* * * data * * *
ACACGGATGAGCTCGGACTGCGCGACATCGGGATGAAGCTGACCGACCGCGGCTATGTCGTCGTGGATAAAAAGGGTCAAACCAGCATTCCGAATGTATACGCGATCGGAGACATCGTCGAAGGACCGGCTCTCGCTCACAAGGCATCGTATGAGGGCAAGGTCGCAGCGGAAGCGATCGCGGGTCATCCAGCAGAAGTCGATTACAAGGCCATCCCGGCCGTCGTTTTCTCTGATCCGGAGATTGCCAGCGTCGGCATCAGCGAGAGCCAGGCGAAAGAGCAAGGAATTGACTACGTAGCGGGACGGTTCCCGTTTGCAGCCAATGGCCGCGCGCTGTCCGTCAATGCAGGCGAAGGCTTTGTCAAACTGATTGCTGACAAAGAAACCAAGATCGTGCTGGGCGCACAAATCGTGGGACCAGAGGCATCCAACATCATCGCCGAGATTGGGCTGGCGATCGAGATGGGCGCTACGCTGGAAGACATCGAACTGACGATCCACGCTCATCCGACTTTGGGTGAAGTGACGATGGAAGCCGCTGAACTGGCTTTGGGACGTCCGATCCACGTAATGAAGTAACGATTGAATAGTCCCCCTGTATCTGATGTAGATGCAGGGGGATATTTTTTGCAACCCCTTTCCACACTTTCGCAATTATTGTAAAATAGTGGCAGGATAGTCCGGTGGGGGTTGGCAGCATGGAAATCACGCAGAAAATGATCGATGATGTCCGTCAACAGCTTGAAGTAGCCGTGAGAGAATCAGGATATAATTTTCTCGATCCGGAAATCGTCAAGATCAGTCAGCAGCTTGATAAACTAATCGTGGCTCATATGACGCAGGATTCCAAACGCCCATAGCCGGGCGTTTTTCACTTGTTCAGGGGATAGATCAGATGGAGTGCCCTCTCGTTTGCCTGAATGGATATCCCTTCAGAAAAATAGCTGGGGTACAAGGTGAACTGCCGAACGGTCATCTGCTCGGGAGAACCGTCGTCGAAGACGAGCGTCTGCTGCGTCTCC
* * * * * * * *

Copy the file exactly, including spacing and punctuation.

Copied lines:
ACACGGATGAGCTCGGACTGCGCGACATCGGGATGAAGCTGACCGACCGCGGCTATGTCGTCGTGGATAAAAAGGGTCAAACCAGCATTCCGAATGTATACGCGATCGGAGACATCGTCGAAGGACCGGCTCTCGCTCACAAGGCATCGTATGAGGGCAAGGTCGCAGCGGAAGCGATCGCGGGTCATCCAGCAGAAGTCGATTACAAGGCCATCCCGGCCGTCGTTTTCTCTGATCCGGAGATTGCCAGCGTCGGCATCAGCGAGAGCCAGGCGAAAGAGCAAGGAATTGACTACGTAGCGGGACGGTTCCCGTTTGCAGCCAATGGCCGCGCGCTGTCCGTCAATGCAGGCGAAGGCTTTGTCAAACTGATTGCTGACAAAGAAACCAAGATCGTGCTGGGCGCACAAATCGTGGGACCAGAGGCATCCAACATCATCGCCGAGATTGGGCTGGCGATCGAGATGGGCGCTACGCTGGAAGACATCGAACTGACGATCCACGCTCATCCGACTTTGGGTGAAGTGACGATGGAAGCCGCTGAACTGGCTTTGGGACGTCCGATCCACGTAATGAAGTAACGATTGAATAGTCCCCCTGTATCTGATGTAGATGCAGGGGGATATTTTTTGCAACCCCTTTCCACACTTTCGCAATTATTGTAAAATAGTGGCAGGATAGTCCGGTGGGGGTTGGCAGCATGGAAATCACGCAGAAAATGATCGATGATGTCCGTCAACAGCTTGAAGTAGCCGTGAGAGAATCAGGATATAATTTTCTCGATCCGGAAATCGTCAAGATCAGTCAGCAGCTTGATAAACTAATCGTGGCTCATATGACGCAGGATTCCAAACGCCCATAGCCGGGCGTTTTTCACTTGTTCAGGGGATAGATCAGATGGAGTGCCCTCTCGTTTGCCTGAATGGATATCCCTTCAGAAAAATAGCTGGGGTACAAGGTGAACTGCCGAACGGTCATCTGCTCGGGAGAACCGTCGTCGAAGACGAGCGTCTGCTGCGTCTCC